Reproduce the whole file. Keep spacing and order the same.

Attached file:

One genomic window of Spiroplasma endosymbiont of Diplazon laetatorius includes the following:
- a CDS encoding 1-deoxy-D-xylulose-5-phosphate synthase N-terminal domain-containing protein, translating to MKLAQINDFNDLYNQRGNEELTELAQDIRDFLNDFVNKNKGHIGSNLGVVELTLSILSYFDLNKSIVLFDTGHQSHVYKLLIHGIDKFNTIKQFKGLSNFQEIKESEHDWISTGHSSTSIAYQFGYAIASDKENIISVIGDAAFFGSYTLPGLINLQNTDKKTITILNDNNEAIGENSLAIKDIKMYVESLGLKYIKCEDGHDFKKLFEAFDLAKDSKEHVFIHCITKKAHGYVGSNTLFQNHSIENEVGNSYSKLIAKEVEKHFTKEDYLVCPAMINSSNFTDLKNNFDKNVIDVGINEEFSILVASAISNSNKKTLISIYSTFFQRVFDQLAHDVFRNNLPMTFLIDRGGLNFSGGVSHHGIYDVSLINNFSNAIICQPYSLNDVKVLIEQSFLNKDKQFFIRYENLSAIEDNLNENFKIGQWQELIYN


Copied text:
One genomic window of Spiroplasma endosymbiont of Diplazon laetatorius includes the following:
- a CDS encoding 1-deoxy-D-xylulose-5-phosphate synthase N-terminal domain-containing protein, translating to MKLAQINDFNDLYNQRGNEELTELAQDIRDFLNDFVNKNKGHIGSNLGVVELTLSILSYFDLNKSIVLFDTGHQSHVYKLLIHGIDKFNTIKQFKGLSNFQEIKESEHDWISTGHSSTSIAYQFGYAIASDKENIISVIGDAAFFGSYTLPGLINLQNTDKKTITILNDNNEAIGENSLAIKDIKMYVESLGLKYIKCEDGHDFKKLFEAFDLAKDSKEHVFIHCITKKAHGYVGSNTLFQNHSIENEVGNSYSKLIAKEVEKHFTKEDYLVCPAMINSSNFTDLKNNFDKNVIDVGINEEFSILVASAISNSNKKTLISIYSTFFQRVFDQLAHDVFRNNLPMTFLIDRGGLNFSGGVSHHGIYDVSLINNFSNAIICQPYSLNDVKVLIEQSFLNKDKQFFIRYENLSAIEDNLNENFKIGQWQELIYN